New Arrivals!

Whee! I had a good day today! Not only did I slam an entire project together that I am tickled pink about, but my black velveteen fabric arrived from UPS. Finally! And on top of that, I got a Folkwear pattern in the mail for a Poiret Opera cloak, which I will be using as inspiration for my own…

I am so excited!! Now I have a whole slew of projects to get done, and that makes me feel really good.

I still haven’t sold anything yet (and that really bums me out, but I can’t wallow in those thoughts for long), but I am confident that these new items will be different and fun. I look forward to doing some velvet painting on those opera cloaks, and seeing if they attract much attention. I’m also going to dive into a new series of coats that aren’t made out of velour, so they’ll be infinitely lighter and more wearable.

But tonight, just as a preview, I’m posting pics of the project I slammed together last night and today. A really nice piece that’s deceptively warm… A vest that my partner named “Gay Apparel”, so I think that’ll be this particular festive holiday-wear series of clothes… Kinda Christmas/Mardi Gras/Circus, I think! I really dig the standing collar. It’ll be up on Etsy and Artfire soon!

Until next time–Live life with Relish!

The Side Front.  Note the standing collar...

The Side Front. Note the standing collar...

The alternating panels seem quite "carnival-esque" to me...

The alternating panels seem quite "carnival-esque" to me...

The Collar can go up, down, or mid-way like this...

The Collar can go up, down, or mid-way like this...

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Growing, Friends, and Inspiration

I got two more garments done today, as I sewed the buttons on two vests that I will be posting in the next couple of days to my two online vending sights.  Here’s a couple pics as a preview:
Vestredfrontpreview Vestredbackpreview
Interestingly, the way to make sure that more people see your stuff is to not post all of it at once.  A wise online entrepreneur using Etsy and Artfire and other handmade-centric merchant sites won’t post all their inventory in the beginning.  One trickles it in, because the merchant sites all have “recently posted” features.  The more you spread out the posting of your items the better it is, because then you show up more often in that mechanism and more people see your post.  If you post everything all at once, you’ve sort of wasted a lot of opportunity to be seen over an extended period of time.  So I’ll be posting these new vests over the next week, but not both together.

I managed to put together a new “Page” to my Facebook profile, which is centered on Relished Artistry, and sent out a mass email to all the people on my friends list (regardless of how I knew them) so they could join as “fans”, and not have to be constantly peppered with business-related posts through my own personal profile.  I’m gonna try really hard to keep the two separate and distinct, as I don’t like the idea of using my friends to promote my business.  My ethic is this:  I do what I do and I have what I have.  I don’t need to push it to within an inch of it’s life on all of my friends who don’t really care.  That’s not cool in my book.  I’ll share new stuff once in a while, but I want to keep my friends not lose them to capitalism.  I’m excited about the Page–we’ll see what happens.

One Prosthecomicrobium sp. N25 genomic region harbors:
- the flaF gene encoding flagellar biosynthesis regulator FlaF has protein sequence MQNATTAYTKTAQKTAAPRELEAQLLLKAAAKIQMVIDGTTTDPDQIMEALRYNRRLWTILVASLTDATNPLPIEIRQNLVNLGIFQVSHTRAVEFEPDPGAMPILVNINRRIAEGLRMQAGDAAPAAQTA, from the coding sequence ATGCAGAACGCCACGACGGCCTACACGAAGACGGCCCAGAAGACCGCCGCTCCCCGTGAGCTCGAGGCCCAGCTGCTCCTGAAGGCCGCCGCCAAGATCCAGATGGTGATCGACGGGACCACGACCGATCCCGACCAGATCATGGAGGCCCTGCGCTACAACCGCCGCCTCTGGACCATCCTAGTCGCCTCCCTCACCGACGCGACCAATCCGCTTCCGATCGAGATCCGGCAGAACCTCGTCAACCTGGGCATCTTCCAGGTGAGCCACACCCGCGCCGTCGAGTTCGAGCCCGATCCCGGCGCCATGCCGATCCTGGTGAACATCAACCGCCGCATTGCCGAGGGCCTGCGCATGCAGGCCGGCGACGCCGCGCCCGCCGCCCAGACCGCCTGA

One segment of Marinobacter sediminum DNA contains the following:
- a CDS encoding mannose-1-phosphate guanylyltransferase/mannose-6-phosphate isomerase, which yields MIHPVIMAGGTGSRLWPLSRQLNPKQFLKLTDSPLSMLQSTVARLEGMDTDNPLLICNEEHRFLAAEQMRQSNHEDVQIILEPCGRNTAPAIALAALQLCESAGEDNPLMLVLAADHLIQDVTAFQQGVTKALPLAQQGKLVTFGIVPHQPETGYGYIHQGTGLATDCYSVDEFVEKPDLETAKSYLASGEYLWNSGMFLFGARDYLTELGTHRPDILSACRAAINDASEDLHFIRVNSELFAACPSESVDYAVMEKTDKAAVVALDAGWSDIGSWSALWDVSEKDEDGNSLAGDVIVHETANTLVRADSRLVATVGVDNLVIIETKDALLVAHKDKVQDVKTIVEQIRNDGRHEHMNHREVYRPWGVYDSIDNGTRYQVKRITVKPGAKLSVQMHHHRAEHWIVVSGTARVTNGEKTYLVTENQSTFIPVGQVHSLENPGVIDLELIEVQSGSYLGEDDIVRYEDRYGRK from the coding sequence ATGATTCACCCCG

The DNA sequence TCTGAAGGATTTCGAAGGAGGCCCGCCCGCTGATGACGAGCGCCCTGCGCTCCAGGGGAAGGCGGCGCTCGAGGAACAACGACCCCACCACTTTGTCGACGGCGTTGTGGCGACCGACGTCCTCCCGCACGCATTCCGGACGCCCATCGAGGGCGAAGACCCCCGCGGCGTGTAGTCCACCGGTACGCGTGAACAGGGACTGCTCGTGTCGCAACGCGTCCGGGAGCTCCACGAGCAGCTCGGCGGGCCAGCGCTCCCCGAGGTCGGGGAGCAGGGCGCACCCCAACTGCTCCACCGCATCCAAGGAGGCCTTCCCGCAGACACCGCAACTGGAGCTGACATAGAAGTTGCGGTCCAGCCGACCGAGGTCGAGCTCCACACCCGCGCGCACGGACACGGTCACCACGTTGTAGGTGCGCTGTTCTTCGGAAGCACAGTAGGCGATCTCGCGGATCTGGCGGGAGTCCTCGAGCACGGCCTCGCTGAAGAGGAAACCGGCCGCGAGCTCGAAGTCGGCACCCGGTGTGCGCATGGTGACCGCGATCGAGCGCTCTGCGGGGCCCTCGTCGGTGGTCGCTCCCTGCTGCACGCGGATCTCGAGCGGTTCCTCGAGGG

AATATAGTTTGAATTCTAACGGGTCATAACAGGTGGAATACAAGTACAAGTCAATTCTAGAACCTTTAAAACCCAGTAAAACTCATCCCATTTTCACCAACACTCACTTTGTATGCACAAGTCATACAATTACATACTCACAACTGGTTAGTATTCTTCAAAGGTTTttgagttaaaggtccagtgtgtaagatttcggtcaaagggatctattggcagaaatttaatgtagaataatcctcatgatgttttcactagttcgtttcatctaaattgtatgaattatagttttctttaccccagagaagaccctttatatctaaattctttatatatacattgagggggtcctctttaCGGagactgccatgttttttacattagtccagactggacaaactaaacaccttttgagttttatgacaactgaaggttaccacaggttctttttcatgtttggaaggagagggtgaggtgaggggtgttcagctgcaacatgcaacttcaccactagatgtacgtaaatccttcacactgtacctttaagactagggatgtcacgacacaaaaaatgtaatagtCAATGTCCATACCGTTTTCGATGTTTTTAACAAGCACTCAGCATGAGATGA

I was told through my partner that my greenery looks like grape leaves.  I think I’m gonna run with that… I am gonna start practicing bunches of grapes and see how they look on velvet.  We’ll see what happens.  I’m also exploring pushing the “medieval” feel of things, and considering using “illustrated manuscripts” as inspiration for artistic expression.  We’ll see.  I’d like to figure out something to actually say with that style, not simply decorate stuff.  I’d like to incorporate some kind of statement that’s fun and interesting, as well as artistically expressive to wear, but we’ll see.  I have some thinking to do about that.

Okay, more later!

Live life with Relish!

Artfire and Etsy and Facebook! OH MY!

Relished Artistry is well on it’s way!  Not only have I finally opened an Etsy storefront, but I also have an Artfire studio as well!  I’ve listed items on both, and I’m really excited to see what happens next.
Unofficially, it’s been calculated (by volunteer Etsyians) that the most common length of time between opening a storefront and making your first sale is actually 23 day, or approximately a month.  Since my Etsy store went live with items about 8 days ago, I’ve had over 230 visits to the store…  There are over 170,000 Etsy stores, so I guess I have a lot of promoting to do.  Considering that in July, according to web2list.com, Etsy had just under 5 Million visitors, it’s bound to pick up.  I hope.  But some work, obviously, is in my future.  (More on that below…)